I got a chance to check out the first season DVD set of Dennis the Menace, due out from Shout! Factory tomorrow, March 29. 32 episodes are included on five discs. Each show is roughly 25 minutes. The first four discs have seven shows each, with the fifth containing the remaining four and the bonus features.
This sitcom has the pacing characteristic of its time, 1959, with situations set up in such a way you see the punchline coming a while before it arrives. It’s episodic, showing its panel cartoon origins, with a gag scene paying off and then switching to another incident.
Jay North is adorable enough as Dennis that you don’t immediately want to kill him, although after watching just one episode, I don’t understand how his parents and neighbor Mr. Wilson (Joseph Kearns) kept from slaughtering him. In the pilot, he manages to destroy a kitchen table, scattering eggs and dishes everywhere, plus doing the expected things — shaking the ladder, getting paint everywhere — when we see Mr. Wilson painting his house. Then it’s a matter of Dennis sneaking out to the movies through a convoluted scheme involving tricking his sitter.
The gimmick is that he just wants to help, only he’s too energetic, mischievous, and accident-prone to succeed. That’s good to see, but I admit, I found his shrill voice, always at high volume, a bit much to take after a few episodes. Definitely something to parcel out, watching only a couple of shows at a sitting. Also, the actor playing Dennis’ friend Joey seems too young for the role. He gives those off-screen glances similar to the ones dogs have when they’re following their trainers’ hand signals, and he rarely talks. He wasn’t used regularly, and Dennis’ character was toned down as well after the first handful of episodes, out of fear that kids would emulate what they were seeing.
The reproduction is about what I’d expect for something this old. There are speckles and lines on the image at time, but the soundtrack is good, and the black-and-white crisp. I enjoyed seeing such a different period — putting on a suit to go to the movies, for instance, which has a packed house for the latest Glenn Ford Western. Or the episode about Dennis’ friend having his own TV set, which astounds all the other kids. Part of Dennis’ costume was a set of cap guns on a gaudy holster belt, perhaps the most visible signal that this is another era.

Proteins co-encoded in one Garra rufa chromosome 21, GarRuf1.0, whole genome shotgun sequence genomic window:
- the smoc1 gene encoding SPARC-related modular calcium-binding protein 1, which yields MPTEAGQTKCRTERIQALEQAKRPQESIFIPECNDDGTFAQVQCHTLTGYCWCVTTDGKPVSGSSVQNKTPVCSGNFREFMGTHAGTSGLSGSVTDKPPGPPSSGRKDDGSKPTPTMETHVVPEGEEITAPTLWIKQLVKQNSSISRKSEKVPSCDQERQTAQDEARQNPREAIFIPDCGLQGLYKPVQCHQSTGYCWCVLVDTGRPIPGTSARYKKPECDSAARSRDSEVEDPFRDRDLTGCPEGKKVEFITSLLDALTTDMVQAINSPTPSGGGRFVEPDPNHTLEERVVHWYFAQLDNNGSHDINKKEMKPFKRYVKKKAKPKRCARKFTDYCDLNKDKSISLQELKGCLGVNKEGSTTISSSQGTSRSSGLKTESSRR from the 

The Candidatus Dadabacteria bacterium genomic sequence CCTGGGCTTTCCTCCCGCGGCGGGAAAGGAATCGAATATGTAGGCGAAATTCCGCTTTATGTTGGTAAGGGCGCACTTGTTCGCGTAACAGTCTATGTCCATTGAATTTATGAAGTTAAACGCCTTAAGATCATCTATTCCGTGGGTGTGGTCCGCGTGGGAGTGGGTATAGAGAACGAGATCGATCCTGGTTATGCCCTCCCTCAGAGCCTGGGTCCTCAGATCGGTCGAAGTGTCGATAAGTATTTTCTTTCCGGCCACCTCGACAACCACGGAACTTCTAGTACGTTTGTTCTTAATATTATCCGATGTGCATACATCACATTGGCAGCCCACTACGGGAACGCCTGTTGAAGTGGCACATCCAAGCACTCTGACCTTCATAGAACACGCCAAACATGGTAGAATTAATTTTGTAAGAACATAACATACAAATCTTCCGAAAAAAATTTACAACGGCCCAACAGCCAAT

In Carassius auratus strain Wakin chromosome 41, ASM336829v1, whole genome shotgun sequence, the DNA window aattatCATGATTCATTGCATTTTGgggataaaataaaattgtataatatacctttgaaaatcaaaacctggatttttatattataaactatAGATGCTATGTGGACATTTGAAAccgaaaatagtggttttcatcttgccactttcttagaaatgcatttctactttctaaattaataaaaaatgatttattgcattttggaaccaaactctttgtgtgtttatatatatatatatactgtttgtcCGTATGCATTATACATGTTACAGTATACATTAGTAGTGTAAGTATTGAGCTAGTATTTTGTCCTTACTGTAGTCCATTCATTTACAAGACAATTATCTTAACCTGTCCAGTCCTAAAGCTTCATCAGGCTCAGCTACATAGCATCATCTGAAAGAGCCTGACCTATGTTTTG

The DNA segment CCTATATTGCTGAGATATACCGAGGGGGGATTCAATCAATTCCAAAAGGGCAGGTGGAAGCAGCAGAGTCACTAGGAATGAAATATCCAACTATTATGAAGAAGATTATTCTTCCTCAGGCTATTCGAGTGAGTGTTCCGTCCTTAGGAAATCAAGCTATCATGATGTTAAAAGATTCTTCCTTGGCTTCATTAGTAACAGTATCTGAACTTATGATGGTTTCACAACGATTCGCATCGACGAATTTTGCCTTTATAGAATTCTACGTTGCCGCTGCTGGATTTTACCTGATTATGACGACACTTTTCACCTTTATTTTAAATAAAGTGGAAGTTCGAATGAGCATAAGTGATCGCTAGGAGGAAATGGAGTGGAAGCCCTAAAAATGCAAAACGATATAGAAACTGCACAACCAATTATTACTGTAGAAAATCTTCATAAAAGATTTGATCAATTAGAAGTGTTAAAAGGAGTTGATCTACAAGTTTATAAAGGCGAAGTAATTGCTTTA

The fifth disc has the following extras:
- A 20-second 1960 TV promo for the show.
- Six minutes of scratchy commercials for Bosco (a chocolate syrup “milk amplifier” with iron and vitamin D) and Skippy, show sponsors, featuring the show credits and characters.
- A 39-minute conversation with Jeannie Russell (Margaret) and Gloria Henry (Alice Mitchell) filmed last year, including their memories about the show, their co-workers, their favorite episodes, and meeting Hank Ketcham, the author of Dennis. Interspersed with clips referencing what they’re discussing, this was my favorite piece.
- A 2007 two-hour radio interview with the same women; both interviews are hosted by Stu Shokus.
- The Donna Reed Show episode “Donna Decorates”, guest-starring Dennis and Mr. Wilson. (Look for Dennis helping with the painting starting about 14 1/2 minutes in, with Mr. Wilson just at the end.) In this we learn that Donna makes the best coffee ever, so much so that workmen stop by just to have some.
Dennis the Menace fits right in with Shout!’s line of other, similar TV shows: the Complete Leave It to Beaver, Father Knows Best, and the like. It’s a wonderful package for the nostalgic, especially those who dream of the return of white suburban America, and kids will enjoy the slapstick and silly situations. It’s a simple enough premise and execution that the family can enjoy it together. I wouldn’t advise showing this to youngsters too often, though, for fear of the ideas they might get! In addition to wanting their own drum, bugle, and cap pistols, they might also expect a mother who did housework in dresses and heels and stayed home to bake her own cakes. (The studio provided a review copy.)